This is even true when considering new consoles, the PlayStation 5 and Xbox Series X. If you've got a PS4, Xbox One or any console connected via HDMI, the new consoles should work fine. They might look better on a new TV, but they'll still look great on yours.

Read more: Best TVs for PS5 and Xbox Series X, Series S

If your TV is having issues, or you just want something larger, that's a different story. New TVs are much cheaper per inch than TVs of the past. You'll be able to replace your current TV with something the same size, looks better and is cheaper than your old TV. Or you can pay the same amount as your old TV and get something that's far bigger.

Sales

The biggest single days for TV sales are, of course, Black Friday and Cyber Monday. There are always some incredibly cheap 4K TVs on offer. But that's not the whole story.

First of all, the TVs that get the biggest discounts are usually either no-name brands, or low-end models from name brands. They're fine if you just want a cheap TV, but they're not going to offer the picture quality of an even slightly higher-end model. The best TVs go on sale as well, but deep discounts on those are less common. 

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TC sales happen all year, but Black Friday season sees the biggest discounts.

Roberto Machado Noa/Getty Images

Second, massive discounts on TVs are rare in general. It might be counterintuitive, but TVs typically don't have much mark-up. There isn't a lot of profit in a $500 TV. So unless the store is trying to clear out stock, you shouldn't expect a gigantic drop in price even during sales. Plenty of good discounts are available, they're just not going to be "50% off" or similar, unless there's a specific reason that model is getting such an extreme discount. Or it's a doorbuster in limited quantities.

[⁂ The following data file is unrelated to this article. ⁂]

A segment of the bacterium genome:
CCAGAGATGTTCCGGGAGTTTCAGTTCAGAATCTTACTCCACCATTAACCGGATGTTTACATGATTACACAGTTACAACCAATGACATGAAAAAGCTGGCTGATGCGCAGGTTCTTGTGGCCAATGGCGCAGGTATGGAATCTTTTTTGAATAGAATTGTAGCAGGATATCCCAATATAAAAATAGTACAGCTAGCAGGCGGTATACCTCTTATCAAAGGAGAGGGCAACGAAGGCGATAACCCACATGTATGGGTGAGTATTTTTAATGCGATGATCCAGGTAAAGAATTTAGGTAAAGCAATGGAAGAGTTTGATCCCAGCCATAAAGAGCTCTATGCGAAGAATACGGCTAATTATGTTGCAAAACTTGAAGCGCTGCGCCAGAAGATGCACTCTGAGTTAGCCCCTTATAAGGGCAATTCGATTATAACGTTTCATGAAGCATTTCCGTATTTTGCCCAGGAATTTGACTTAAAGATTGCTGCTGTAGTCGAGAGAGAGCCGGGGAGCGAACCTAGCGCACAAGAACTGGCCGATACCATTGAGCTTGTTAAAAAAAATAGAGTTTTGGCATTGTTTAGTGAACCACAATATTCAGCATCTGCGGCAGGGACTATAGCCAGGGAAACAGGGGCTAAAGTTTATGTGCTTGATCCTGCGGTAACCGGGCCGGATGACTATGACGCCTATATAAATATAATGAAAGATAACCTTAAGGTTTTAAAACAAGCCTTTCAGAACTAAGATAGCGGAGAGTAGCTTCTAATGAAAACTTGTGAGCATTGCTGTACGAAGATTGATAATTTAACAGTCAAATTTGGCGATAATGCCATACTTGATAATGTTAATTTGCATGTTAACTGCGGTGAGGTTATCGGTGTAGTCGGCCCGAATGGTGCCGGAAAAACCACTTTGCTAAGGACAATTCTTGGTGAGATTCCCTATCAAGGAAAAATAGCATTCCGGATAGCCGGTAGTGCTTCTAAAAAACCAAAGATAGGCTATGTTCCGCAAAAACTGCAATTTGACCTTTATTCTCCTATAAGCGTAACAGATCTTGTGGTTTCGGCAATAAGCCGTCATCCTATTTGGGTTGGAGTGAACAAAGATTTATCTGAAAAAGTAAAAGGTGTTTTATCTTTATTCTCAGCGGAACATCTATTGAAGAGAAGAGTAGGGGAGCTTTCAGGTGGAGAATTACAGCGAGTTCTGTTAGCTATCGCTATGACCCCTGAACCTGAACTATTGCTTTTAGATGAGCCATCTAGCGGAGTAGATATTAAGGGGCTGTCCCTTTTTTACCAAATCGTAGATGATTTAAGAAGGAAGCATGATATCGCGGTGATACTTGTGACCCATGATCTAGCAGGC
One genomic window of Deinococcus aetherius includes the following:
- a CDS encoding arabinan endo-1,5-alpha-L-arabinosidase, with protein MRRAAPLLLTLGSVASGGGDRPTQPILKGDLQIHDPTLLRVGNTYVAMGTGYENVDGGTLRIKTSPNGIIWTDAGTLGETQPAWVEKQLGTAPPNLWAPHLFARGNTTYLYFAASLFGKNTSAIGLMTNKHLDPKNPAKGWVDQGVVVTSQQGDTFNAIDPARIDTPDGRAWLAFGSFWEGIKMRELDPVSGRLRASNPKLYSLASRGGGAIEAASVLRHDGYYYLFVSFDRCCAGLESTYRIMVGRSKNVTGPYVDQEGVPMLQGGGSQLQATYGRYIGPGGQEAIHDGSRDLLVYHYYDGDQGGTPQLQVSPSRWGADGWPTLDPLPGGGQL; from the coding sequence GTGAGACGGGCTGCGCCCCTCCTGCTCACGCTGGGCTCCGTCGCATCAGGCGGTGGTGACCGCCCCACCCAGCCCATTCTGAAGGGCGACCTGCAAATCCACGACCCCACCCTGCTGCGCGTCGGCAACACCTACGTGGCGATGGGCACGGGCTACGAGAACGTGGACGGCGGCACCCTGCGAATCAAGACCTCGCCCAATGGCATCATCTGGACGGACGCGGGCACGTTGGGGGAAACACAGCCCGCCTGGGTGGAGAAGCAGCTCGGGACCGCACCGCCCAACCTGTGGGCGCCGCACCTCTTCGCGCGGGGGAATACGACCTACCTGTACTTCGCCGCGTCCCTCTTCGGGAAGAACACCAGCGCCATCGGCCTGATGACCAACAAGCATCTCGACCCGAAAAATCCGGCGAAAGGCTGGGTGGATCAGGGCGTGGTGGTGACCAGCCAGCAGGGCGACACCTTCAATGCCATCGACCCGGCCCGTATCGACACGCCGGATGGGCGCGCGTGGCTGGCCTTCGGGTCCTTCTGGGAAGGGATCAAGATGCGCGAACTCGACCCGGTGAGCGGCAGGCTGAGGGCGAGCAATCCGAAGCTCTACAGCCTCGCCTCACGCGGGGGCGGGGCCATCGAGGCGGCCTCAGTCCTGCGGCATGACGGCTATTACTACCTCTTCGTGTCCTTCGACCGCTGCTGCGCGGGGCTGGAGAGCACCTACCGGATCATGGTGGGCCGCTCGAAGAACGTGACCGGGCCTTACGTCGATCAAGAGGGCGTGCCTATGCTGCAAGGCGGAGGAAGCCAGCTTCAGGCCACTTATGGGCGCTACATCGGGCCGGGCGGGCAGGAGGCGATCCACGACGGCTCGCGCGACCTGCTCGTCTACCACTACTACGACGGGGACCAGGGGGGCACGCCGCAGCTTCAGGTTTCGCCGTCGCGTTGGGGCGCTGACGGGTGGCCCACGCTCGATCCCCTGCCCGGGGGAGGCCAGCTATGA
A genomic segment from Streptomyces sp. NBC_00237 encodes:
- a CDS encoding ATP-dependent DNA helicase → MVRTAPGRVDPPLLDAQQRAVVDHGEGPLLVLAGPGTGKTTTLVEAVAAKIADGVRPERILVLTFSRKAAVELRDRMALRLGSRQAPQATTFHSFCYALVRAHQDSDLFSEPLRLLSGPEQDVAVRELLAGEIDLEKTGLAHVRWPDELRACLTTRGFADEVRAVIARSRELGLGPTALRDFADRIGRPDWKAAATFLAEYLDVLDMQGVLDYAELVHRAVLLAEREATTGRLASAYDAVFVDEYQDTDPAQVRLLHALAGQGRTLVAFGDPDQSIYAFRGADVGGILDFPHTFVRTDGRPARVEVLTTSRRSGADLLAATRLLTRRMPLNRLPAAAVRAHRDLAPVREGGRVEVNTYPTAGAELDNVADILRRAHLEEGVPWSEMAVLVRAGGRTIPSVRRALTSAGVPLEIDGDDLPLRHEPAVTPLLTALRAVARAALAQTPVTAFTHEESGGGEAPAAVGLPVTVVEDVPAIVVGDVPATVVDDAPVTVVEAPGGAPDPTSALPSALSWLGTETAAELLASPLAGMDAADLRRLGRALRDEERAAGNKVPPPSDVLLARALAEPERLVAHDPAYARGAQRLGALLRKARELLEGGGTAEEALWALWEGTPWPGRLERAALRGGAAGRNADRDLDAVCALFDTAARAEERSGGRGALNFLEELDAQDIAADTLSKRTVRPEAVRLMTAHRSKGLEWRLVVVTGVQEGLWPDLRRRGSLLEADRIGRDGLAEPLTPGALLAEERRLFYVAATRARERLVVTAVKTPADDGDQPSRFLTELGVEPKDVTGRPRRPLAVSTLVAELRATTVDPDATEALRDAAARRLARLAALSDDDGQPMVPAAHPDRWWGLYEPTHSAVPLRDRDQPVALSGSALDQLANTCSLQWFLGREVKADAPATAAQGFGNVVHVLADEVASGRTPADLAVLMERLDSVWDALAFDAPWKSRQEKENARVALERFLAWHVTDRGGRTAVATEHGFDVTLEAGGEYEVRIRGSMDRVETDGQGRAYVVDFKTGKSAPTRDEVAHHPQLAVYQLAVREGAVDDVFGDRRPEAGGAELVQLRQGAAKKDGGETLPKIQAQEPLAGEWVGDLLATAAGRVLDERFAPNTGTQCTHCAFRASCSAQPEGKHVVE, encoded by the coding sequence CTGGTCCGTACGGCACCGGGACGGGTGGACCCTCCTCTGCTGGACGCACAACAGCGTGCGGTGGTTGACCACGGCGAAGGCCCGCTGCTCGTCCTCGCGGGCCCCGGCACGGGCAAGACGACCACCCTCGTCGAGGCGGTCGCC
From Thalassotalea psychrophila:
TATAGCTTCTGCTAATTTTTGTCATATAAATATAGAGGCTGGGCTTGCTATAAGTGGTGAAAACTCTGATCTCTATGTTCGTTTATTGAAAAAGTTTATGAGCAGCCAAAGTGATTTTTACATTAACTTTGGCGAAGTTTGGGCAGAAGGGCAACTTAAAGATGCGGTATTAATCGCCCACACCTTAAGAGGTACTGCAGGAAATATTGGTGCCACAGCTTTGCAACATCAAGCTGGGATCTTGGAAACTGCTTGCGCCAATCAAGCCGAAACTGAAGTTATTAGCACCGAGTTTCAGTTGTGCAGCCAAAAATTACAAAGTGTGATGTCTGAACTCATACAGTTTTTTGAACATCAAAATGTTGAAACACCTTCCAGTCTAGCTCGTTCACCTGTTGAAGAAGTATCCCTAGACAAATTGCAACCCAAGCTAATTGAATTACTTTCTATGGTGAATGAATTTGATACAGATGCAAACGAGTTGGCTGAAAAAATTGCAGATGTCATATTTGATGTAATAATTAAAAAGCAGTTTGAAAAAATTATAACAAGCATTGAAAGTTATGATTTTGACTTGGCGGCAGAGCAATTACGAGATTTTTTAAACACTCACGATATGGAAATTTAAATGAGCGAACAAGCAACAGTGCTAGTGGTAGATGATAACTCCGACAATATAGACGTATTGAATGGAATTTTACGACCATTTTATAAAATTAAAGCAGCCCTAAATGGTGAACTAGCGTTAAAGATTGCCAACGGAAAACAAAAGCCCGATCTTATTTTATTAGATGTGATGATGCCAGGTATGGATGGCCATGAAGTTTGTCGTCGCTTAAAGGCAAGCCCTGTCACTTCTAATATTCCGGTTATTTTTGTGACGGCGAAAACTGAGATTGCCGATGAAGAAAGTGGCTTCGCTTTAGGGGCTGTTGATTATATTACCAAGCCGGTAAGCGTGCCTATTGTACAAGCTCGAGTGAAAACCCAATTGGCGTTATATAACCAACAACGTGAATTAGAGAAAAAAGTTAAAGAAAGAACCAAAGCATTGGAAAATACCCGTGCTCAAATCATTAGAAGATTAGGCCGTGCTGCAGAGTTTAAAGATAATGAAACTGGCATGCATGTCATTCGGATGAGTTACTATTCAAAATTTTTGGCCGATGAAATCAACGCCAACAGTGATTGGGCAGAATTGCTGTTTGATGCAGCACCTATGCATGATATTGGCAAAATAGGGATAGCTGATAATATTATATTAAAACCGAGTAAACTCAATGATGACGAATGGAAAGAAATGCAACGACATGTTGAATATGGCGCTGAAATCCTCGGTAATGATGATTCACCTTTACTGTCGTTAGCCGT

Third, most big companies don't allow stores to offer their own pricing. This is called UPP, or Unilateral Pricing Policy. It means that a TV from that company is going to cost the same, whether it's on Amazon, in Best Buy, or anywhere else. Well, anywhere else that wants to continue selling TVs from that company.

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Most TV pricing is set by the manufacturer so it stays the same from store to store.

Sarah Tew/CNET

If this sounds sketchy, it is, but that's a topic for a different article. The result is there's usually no point in worrying if one store is going to have a sale. In most cases, either every store has a sale on that TV, or none do. Of course, that TV might go on sale (everywhere) next week. Some stores offer price protection in case this happens. Some credit cards do as well. Amazon, it's worth noting, does not offer price protection.

What about next year's TV tech?

To put it succinctly, there's always something new around the corner. If this is your worry, it should give you peace of mind that even if something new hits the market next year, it's going to be very expensive. 

For example, MicroLED looks very promising, but you could buy a Porsche or two for the price of one MicroLED TV. It will be years before that's mainstream tech.

Mini-LED, on the other hand, is available now. It's a technology that promises close-to-OLED picture quality for less money. It's likely we'll see more brands with Mini-LED in the future.